Politics & Policy

Red-State Death, Blue-State Health?

Economist Paul Krugman in 2012 (Brendan McDermid/Reuters)
New York Times columnist Paul Krugman uses ‘deaths of despair’ as a partisan bludgeon.

Josef Stalin is reputed to have said, “The death of one man is a tragedy. The death of millions is a statistic.” In the hands of New York Times columnist Paul Krugman, the death of thousands can be a partisan bludgeon.

A number of scholars have pondered the recent rise in deaths of despair — those attributed to alcoholism, suicide, and drug overdoses. Krugman sees a chance to make a crude red state–blue state comparison:

I looked at states that voted for Donald Trump versus states that voted for Clinton in 2016, and calculated average life expectancy weighted by their 2016 population. In 1990, today’s red and blue states had almost the same life expectancy. Since then, however, life expectancy in Clinton states has risen more or less in line with other advanced countries, compared with almost no gain in Trump country. At this point, blue-state residents can expect to live more than four years longer than their red-state counterparts.

So, vote Democrat, live four years longer?

Krugman muses that many blue states expanded Medicaid and that obesity tends to be higher in red than in blue states. Residents of blue states also have higher levels of education. That’s about the sum of his analysis, but it’s enough for him to declare that the “conservative” diagnosis of what has gone wrong in America, i.e. that the decline of traditional values has had negative effects, is “dead wrong.”

“Sentence first, verdict afterward,” said the Red Queen. Comparing red states and blue states this way is facile.

First, it’s essential to stress that the decline in life expectancy is a nationwide phenomenon that hits all ethnic groups and both sexes. Of the states with the worst statistics — West Virginia, Ohio, New Hampshire, Maine, and Vermont — three are blue states, one is red, and one is purple.

It seems dubious to assume that Medicaid expansion, which happened mostly within the past five years, could have had such a dramatic effect in so short a time. Some of the states that expanded Medicaid, such as Louisiana and Alaska, have some of the highest rates of premature deaths. Only 14 states have not expanded Medicaid, and they are disproportionately poorer states in the deep south.

We do know that these “deaths of despair,” as Princeton’s Anne Case and Angus Deaton dubbed them, are the result of behaviors. Unlike in poorer countries, where impure drinking water or infectious disease take a large toll, our premature deaths arise from drug addiction, alcohol abuse, and suicide.

Suicide is on the rise, not just among middle-aged and older Americans, but among the young as well. Between 2007 and 2017, youth suicide increased by 56 percent, and suicide attempts quadrupled. The prime suspect here is social media. Instagram, Snapchat, Twitter, and their competitors can induce anxiety and depression among teenagers eager for peer approval. Many spend most of their waking hours unnaturally attached to screens, which deliver pleasure but also bullying and belittling. A high-school teacher noted that the cafeteria used to be the noisiest room in the school. No longer. It’s now a tableau of darting fingers and uneasy eyes.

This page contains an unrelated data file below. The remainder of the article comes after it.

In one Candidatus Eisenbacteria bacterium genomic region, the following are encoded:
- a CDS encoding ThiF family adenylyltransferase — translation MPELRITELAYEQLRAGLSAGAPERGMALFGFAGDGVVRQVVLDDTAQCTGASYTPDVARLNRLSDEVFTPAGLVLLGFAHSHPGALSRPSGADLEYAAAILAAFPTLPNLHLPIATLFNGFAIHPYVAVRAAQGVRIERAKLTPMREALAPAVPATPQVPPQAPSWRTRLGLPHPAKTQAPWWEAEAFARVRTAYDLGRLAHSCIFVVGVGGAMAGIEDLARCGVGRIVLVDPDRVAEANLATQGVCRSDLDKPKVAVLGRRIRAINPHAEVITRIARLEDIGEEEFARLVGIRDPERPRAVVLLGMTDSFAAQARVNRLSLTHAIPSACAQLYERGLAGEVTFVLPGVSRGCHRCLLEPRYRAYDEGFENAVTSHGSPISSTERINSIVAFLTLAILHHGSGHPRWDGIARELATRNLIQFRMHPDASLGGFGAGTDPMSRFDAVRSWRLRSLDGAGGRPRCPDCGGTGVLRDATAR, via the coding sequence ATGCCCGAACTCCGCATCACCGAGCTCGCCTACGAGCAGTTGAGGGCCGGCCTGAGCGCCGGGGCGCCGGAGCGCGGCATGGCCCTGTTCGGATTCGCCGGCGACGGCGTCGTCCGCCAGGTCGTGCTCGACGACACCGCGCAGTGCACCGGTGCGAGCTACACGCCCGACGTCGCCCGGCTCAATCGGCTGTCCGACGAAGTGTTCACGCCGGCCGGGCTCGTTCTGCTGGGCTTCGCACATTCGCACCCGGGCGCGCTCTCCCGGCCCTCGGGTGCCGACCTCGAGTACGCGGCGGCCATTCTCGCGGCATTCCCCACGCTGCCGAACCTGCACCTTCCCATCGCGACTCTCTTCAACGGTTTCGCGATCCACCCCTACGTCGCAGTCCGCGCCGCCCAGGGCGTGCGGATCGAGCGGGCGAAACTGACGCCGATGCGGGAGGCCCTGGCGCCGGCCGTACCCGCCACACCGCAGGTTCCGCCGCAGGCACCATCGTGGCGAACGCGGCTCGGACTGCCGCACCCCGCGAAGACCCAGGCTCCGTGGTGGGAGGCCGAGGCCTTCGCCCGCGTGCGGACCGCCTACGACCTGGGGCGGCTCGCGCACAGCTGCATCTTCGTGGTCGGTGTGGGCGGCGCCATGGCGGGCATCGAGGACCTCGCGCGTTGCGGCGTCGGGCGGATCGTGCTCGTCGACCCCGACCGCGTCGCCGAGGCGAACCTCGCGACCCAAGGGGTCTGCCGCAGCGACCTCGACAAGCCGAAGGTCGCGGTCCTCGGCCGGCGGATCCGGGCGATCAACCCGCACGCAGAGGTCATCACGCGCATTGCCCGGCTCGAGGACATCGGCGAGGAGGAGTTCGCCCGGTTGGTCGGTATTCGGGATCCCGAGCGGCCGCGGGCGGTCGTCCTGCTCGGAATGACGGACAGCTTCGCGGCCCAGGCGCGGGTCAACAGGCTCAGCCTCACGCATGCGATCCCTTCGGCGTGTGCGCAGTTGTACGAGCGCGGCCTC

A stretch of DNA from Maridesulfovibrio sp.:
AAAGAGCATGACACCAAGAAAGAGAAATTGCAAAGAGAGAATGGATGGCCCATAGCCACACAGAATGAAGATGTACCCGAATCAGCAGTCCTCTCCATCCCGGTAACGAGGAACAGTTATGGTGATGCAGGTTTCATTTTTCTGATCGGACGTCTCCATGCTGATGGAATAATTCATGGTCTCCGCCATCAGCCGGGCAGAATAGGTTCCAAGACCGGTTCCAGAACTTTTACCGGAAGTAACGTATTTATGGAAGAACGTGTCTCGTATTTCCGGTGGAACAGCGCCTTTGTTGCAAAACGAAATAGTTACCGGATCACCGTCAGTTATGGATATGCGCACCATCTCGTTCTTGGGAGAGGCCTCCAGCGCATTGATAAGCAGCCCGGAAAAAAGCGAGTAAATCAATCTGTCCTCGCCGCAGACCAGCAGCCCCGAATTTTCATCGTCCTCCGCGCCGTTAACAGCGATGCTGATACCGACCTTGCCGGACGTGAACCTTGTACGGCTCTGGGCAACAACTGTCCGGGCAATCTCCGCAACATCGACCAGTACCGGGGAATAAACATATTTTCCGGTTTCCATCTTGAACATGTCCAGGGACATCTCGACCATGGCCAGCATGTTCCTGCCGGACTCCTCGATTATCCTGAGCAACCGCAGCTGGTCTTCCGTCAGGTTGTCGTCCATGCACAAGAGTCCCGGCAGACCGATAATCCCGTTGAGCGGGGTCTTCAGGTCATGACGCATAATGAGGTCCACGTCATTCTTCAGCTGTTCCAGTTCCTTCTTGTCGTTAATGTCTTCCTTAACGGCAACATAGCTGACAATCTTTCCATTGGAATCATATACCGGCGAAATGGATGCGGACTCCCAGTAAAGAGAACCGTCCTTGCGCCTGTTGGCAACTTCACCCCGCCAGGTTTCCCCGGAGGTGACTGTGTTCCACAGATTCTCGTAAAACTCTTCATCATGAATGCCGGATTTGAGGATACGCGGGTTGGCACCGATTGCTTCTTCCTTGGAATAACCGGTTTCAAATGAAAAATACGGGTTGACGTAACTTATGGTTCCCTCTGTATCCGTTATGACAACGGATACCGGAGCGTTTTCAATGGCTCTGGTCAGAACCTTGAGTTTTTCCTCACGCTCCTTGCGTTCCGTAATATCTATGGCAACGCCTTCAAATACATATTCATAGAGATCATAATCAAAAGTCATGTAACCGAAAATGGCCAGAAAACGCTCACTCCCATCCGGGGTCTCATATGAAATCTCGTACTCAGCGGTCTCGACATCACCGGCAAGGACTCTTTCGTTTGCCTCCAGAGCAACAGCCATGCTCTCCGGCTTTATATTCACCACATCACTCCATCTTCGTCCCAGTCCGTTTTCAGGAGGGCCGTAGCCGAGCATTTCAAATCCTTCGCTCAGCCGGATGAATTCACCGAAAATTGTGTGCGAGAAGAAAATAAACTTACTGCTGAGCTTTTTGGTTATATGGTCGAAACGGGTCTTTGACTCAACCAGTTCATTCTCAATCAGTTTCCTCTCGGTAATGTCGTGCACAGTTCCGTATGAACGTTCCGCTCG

Maybe social media are not the problem. It’s probably too soon to know. Human behavior is complicated. Some states have more guns than others (which contributes to suicide deaths). Some have more access to fentanyl.

Pace Krugman, there is no debate in the literature that the decline of two-parent families is associated with poorer outcomes for children (though divorce sometimes makes adults happier). And there is emerging evidence that loneliness — another effect of family breakdown — has become more of a public-health problem than obesity. Men raised in fatherless homes are more prone to joblessness, drug addiction, and a range of other troubles than those raised by two parents. They are also more vulnerable and damaged than their sisters who are raised in the same circumstances.

Here’s the twist, and the part Krugman completely missed: Many of the people in blue states who are keeping the life-expectancy figures up are actually living in a traditional way even if they vote Democrat. The college-educated upper third in America follows the bourgeois virtues. They get an education, get a job, get married, and have children, in that order. The blue states are full of them. New Mexico and Alabama, not so much.

So it’s Krugman’s partisan point-scoring, not the “conservative diagnosis,” that’s dead wrong.

© 2019 Creators.com

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